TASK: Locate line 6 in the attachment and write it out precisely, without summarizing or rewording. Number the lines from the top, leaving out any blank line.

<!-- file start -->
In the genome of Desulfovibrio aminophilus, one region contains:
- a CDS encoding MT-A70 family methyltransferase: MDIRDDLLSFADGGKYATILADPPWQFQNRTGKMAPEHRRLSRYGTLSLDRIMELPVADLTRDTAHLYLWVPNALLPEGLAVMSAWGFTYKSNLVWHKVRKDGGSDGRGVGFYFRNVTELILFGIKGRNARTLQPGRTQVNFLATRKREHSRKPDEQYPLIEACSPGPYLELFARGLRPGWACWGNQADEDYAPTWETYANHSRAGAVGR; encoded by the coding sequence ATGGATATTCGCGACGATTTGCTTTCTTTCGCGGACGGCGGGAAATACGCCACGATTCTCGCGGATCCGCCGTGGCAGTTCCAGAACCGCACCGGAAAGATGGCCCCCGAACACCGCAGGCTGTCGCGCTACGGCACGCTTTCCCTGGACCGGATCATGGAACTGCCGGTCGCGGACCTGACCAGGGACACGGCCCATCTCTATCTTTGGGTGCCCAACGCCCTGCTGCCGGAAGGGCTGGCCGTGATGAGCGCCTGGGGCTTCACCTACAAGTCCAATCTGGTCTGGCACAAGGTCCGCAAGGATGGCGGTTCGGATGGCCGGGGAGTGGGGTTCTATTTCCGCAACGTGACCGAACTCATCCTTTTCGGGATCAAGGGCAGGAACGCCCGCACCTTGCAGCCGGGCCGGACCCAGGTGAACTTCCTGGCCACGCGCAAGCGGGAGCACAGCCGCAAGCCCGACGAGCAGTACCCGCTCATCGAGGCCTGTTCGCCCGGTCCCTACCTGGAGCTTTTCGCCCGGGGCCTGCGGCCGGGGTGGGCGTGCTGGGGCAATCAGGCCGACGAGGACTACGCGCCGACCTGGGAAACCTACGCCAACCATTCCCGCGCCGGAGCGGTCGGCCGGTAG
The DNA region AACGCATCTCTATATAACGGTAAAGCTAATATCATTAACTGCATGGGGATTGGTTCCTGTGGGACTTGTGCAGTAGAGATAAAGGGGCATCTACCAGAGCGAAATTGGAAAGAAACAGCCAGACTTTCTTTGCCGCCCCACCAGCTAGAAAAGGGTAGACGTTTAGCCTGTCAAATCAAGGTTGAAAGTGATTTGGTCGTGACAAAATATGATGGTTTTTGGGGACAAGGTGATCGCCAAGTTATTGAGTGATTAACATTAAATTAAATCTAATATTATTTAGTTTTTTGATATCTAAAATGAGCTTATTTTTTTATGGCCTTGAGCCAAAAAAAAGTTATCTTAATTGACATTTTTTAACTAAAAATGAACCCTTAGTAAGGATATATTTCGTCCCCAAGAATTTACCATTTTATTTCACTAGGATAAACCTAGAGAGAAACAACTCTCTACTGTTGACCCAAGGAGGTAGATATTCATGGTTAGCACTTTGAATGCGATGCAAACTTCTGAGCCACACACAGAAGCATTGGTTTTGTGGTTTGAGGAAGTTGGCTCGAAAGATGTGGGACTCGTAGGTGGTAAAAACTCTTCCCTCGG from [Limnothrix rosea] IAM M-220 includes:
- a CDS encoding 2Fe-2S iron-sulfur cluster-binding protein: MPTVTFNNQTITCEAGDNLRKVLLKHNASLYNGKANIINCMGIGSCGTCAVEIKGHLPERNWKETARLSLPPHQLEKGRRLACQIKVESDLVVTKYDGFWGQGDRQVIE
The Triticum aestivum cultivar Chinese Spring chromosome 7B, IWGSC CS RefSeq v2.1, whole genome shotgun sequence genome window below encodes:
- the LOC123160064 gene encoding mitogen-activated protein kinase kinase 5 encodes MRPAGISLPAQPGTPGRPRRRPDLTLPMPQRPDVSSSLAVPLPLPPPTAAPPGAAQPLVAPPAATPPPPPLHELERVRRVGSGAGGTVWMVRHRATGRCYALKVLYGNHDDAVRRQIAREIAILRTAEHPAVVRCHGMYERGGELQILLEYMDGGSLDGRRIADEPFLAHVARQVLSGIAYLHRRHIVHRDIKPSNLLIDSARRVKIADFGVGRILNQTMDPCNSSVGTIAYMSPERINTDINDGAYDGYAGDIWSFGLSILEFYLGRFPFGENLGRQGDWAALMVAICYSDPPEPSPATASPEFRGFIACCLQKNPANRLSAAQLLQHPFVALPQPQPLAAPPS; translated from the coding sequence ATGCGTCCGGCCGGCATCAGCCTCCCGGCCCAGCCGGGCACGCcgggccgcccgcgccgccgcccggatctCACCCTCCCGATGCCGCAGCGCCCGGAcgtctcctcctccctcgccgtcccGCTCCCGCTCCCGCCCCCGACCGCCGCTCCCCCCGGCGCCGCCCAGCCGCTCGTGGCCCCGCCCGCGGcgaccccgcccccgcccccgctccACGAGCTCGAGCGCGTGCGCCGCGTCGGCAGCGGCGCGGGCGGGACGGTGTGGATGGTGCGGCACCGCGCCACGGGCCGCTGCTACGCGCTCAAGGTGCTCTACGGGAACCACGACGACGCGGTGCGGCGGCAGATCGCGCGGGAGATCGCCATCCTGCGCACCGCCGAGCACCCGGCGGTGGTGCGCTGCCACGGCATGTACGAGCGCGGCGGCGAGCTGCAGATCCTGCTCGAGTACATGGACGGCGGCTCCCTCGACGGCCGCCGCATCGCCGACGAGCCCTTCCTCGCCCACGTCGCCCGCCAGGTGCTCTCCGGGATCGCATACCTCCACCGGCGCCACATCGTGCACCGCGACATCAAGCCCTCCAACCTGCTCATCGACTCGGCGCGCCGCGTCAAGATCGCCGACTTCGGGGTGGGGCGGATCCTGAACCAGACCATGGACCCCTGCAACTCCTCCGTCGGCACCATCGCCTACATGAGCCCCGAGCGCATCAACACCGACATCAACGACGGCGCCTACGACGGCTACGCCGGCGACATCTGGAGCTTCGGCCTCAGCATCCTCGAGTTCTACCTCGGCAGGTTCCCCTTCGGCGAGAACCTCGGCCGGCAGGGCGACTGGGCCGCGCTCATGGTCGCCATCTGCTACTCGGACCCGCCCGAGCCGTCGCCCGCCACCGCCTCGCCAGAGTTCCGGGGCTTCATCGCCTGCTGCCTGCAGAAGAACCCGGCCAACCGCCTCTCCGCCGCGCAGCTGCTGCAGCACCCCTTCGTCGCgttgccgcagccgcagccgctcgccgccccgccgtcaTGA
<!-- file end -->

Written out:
- the LOC123160064 gene encoding mitogen-activated protein kinase kinase 5 encodes MRPAGISLPAQPGTPGRPRRRPDLTLPMPQRPDVSSSLAVPLPLPPPTAAPPGAAQPLVAPPAATPPPPPLHELERVRRVGSGAGGTVWMVRHRATGRCYALKVLYGNHDDAVRRQIAREIAILRTAEHPAVVRCHGMYERGGELQILLEYMDGGSLDGRRIADEPFLAHVARQVLSGIAYLHRRHIVHRDIKPSNLLIDSARRVKIADFGVGRILNQTMDPCNSSVGTIAYMSPERINTDINDGAYDGYAGDIWSFGLSILEFYLGRFPFGENLGRQGDWAALMVAICYSDPPEPSPATASPEFRGFIACCLQKNPANRLSAAQLLQHPFVALPQPQPLAAPPS; translated from the coding sequence ATGCGTCCGGCCGGCATCAGCCTCCCGGCCCAGCCGGGCACGCcgggccgcccgcgccgccgcccggatctCACCCTCCCGATGCCGCAGCGCCCGGAcgtctcctcctccctcgccgtcccGCTCCCGCTCCCGCCCCCGACCGCCGCTCCCCCCGGCGCCGCCCAGCCGCTCGTGGCCCCGCCCGCGGcgaccccgcccccgcccccgctccACGAGCTCGAGCGCGTGCGCCGCGTCGGCAGCGGCGCGGGCGGGACGGTGTGGATGGTGCGGCACCGCGCCACGGGCCGCTGCTACGCGCTCAAGGTGCTCTACGGGAACCACGACGACGCGGTGCGGCGGCAGATCGCGCGGGAGATCGCCATCCTGCGCACCGCCGAGCACCCGGCGGTGGTGCGCTGCCACGGCATGTACGAGCGCGGCGGCGAGCTGCAGATCCTGCTCGAGTACATGGACGGCGGCTCCCTCGACGGCCGCCGCATCGCCGACGAGCCCTTCCTCGCCCACGTCGCCCGCCAGGTGCTCTCCGGGATCGCATACCTCCACCGGCGCCACATCGTGCACCGCGACATCAAGCCCTCCAACCTGCTCATCGACTCGGCGCGCCGCGTCAAGATCGCCGACTTCGGGGTGGGGCGGATCCTGAACCAGACCATGGACCCCTGCAACTCCTCCGTCGGCACCATCGCCTACATGAGCCCCGAGCGCATCAACACCGACATCAACGACGGCGCCTACGACGGCTACGCCGGCGACATCTGGAGCTTCGGCCTCAGCATCCTCGAGTTCTACCTCGGCAGGTTCCCCTTCGGCGAGAACCTCGGCCGGCAGGGCGACTGGGCCGCGCTCATGGTCGCCATCTGCTACTCGGACCCGCCCGAGCCGTCGCCCGCCACCGCCTCGCCAGAGTTCCGGGGCTTCATCGCCTGCTGCCTGCAGAAGAACCCGGCCAACCGCCTCTCCGCCGCGCAGCTGCTGCAGCACCCCTTCGTCGCgttgccgcagccgcagccgctcgccgccccgccgtcaTGA